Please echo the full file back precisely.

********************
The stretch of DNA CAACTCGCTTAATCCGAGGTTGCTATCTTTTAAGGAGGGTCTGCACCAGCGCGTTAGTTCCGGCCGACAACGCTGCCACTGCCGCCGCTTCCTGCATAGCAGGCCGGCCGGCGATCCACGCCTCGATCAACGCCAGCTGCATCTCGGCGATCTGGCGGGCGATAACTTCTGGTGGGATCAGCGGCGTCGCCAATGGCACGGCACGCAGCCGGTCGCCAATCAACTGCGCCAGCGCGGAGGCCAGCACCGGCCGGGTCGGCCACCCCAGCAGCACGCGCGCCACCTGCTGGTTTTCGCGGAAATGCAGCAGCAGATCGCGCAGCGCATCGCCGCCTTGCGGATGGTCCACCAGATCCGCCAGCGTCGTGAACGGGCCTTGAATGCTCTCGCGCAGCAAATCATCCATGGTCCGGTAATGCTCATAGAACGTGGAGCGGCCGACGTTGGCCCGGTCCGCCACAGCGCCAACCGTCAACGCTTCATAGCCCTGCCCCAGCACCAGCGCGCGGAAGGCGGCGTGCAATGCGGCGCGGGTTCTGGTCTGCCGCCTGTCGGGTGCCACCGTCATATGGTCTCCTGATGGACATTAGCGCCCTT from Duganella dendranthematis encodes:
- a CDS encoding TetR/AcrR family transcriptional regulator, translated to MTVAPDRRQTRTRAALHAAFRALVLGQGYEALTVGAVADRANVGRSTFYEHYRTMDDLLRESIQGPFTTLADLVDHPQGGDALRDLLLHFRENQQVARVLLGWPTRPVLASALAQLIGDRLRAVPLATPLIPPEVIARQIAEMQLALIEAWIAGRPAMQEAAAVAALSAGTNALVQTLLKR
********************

The stretch of DNA CAACTCGCTTAATCCGAGGTTGCTATCTTTTAAGGAGGGTCTGCACCAGCGCGTTAGTTCCGGCCGACAACGCTGCCACTGCCGCCGCTTCCTGCATAGCAGGCCGGCCGGCGATCCACGCCTCGATCAACGCCAGCTGCATCTCGGCGATCTGGCGGGCGATAACTTCTGGTGGGATCAGCGGCGTCGCCAATGGCACGGCACGCAGCCGGTCGCCAATCAACTGCGCCAGCGCGGAGGCCAGCACCGGCCGGGTCGGCCACCCCAGCAGCACGCGCGCCACCTGCTGGTTTTCGCGGAAATGCAGCAGCAGATCGCGCAGCGCATCGCCGCCTTGCGGATGGTCCACCAGATCCGCCAGCGTCGTGAACGGGCCTTGAATGCTCTCGCGCAGCAAATCATCCATGGTCCGGTAATGCTCATAGAACGTGGAGCGGCCGACGTTGGCCCGGTCCGCCACAGCGCCAACCGTCAACGCTTCATAGCCCTGCCCCAGCACCAGCGCGCGGAAGGCGGCGTGCAATGCGGCGCGGGTTCTGGTCTGCCGCCTGTCGGGTGCCACCGTCATATGGTCTCCTGATGGACATTAGCGCCCTT from Duganella dendranthematis encodes:
- a CDS encoding TetR/AcrR family transcriptional regulator, translated to MTVAPDRRQTRTRAALHAAFRALVLGQGYEALTVGAVADRANVGRSTFYEHYRTMDDLLRESIQGPFTTLADLVDHPQGGDALRDLLLHFRENQQVARVLLGWPTRPVLASALAQLIGDRLRAVPLATPLIPPEVIARQIAEMQLALIEAWIAGRPAMQEAAAVAALSAGTNALVQTLLKR